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How addressing residents’ needs has a positive impact on climate change outcomes


Donna SealeyDonna Sealey is a Community Development Worker at Ambition Lawrence Weston and a lifelong resident of the area. In this blog she shares their approach to engaging the local community in the development of their Community Climate Action plan.

Lawrence Weston is a neighbourhood on the northern edge of Bristol with around 7,300 residents and we have collectively been busy writing our own Community Climate Action Plan. We are one of six communities in Bristol who are pioneering this new approach to tackling the climate crisis at a local neighbourhood level.

Residents are part of the solution

Ambition Lawrence Weston have co-produced our climate action plan with local residents leading the way, after allAmbition Lawrence Weston they are the local experts who know their community the best. It is imperative to give residents the lead when planning any kind of community action, residents have to feel that they are part of the solution, and not part of the problem.

Lawrence Weston’s carbon emissions follow the same pattern as Bristol with our biggest carbon emissions coming from goods and services. Our lowest carbon emissions come from transport (9% car use, 5% air travel and 4% public transport). Our overall carbon emissions per person is less than the Bristol average, but the repercussions on our residents is huge. The cost of food, petrol and energy rising, poor transport links, poor retail offer and rising sea levels all impact our local community.

Listen to what matters to locals

Local residents are often time poor, in low skilled and insecure employment, living in poverty, have housing issues, and caring responsibilities, coupled with the rising cost of living, and cuts to universal credit whilst living in a pandemic. It is therefore important to frame conversations around what is really important to locals.

It comes as no surprise that housing, public transport, jobs and skills, food and fuel poverty, and green spaces all feature strongly in our plan. Residents were at the forefront of deciding what the issues are, and how they are impacting on their everyday life, but more importantly, what the actions should be in addressing these issues, as well as the journey on how we reach carbon neutrality.

To get residents on board, you have to tackle issues that are affecting them today and work together to come up with solutions so they can see outcomes to improve their everyday life for tomorrow.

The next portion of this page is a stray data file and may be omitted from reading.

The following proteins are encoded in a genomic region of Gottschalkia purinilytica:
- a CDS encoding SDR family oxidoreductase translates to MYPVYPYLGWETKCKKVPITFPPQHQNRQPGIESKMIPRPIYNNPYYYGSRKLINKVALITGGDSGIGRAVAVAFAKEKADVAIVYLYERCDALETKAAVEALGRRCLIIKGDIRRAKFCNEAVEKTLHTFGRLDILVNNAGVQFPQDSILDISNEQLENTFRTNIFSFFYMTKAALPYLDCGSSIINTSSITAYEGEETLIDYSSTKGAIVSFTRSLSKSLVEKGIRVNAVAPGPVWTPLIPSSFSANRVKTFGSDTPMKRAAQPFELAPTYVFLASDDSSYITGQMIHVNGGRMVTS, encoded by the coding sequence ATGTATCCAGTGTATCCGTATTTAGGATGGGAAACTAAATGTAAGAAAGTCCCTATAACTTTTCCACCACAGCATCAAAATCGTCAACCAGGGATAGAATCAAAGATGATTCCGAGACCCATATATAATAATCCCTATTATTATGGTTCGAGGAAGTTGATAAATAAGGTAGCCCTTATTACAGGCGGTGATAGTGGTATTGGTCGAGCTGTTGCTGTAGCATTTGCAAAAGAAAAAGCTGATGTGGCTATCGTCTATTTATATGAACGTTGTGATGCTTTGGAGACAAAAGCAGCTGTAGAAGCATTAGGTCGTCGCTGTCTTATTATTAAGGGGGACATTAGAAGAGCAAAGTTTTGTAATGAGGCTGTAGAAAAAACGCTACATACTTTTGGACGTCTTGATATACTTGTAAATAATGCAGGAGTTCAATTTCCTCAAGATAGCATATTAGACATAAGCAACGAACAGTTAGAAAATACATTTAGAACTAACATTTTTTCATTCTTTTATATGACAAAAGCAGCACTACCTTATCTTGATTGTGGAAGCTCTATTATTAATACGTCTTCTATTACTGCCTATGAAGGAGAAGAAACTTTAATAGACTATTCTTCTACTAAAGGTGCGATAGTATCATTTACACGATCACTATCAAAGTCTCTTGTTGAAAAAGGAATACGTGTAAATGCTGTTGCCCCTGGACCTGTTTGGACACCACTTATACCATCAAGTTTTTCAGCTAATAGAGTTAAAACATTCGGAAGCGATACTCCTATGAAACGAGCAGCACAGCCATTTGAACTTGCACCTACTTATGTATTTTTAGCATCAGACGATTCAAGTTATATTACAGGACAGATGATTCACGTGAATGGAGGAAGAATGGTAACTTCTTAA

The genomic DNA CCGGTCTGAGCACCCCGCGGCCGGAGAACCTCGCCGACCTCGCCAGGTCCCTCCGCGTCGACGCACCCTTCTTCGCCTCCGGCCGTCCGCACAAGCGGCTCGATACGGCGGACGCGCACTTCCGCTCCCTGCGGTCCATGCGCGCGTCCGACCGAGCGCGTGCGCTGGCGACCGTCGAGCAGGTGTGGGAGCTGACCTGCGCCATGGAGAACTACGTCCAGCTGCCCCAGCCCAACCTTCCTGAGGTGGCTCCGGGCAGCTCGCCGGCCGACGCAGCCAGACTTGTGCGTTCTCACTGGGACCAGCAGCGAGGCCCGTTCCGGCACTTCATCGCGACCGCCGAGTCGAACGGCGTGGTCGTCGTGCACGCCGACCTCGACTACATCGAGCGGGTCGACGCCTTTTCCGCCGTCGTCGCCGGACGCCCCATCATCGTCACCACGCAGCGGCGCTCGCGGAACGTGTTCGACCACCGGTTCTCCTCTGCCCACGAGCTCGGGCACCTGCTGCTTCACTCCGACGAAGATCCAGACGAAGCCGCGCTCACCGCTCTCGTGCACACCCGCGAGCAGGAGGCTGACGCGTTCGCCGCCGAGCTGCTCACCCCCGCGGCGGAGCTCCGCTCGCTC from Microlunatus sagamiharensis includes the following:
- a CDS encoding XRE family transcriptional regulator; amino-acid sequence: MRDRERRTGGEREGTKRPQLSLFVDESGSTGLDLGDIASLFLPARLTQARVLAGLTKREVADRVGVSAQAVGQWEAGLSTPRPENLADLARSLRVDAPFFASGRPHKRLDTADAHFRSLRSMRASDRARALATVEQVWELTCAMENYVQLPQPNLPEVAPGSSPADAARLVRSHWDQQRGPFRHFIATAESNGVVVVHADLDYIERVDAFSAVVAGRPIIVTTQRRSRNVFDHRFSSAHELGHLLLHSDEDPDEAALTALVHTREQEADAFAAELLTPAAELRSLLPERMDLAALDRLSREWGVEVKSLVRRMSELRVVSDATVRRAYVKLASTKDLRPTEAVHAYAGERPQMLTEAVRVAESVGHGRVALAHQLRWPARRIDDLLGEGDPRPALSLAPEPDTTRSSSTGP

Focus on co-benefits of climate action

Growing veg in Lawrence Weston

Photo credit: Evoke Pictures Lifestyle Photography

Climate action is not something that we have been focussing on explicitly and residents don’t think of it as a direct priority for them. Our priorities are the co-benefits for improving overall health and wellbeing, with climate being a secondary outcome of our engagement strategy. So, for example, our Lawrence Weston in bloom project that we have been running for the last three years is about improving our green spaces, bringing people together to reduce social isolation, improve mental health and improve the look and feel of our community. It has incidental climate outcomes of protecting and improving the biodiversity within our community, sustaining wildlife populations and improving local air quality.

Just to assure the residents, Ambition Lawrence Weston are committed to delivering action on climate change, but not at the expense of meeting the residents’ more immediate and pressing priorities, like poverty, housing needs and access to services and employment. We are absolutely focussed on meeting the pressures our residents are experiencing right now, whilst creating a positive impact on climate change outcomes at the same time.

Ambition Lawrence Weston are one of six community organisations who have been co-producing Community Climate Action plans over the past year. Watch the recording of our webinar on How to Cocreate a Community Climate Action Plan to find out how to apply their learning in your own community.

Blog, Community-led climate action
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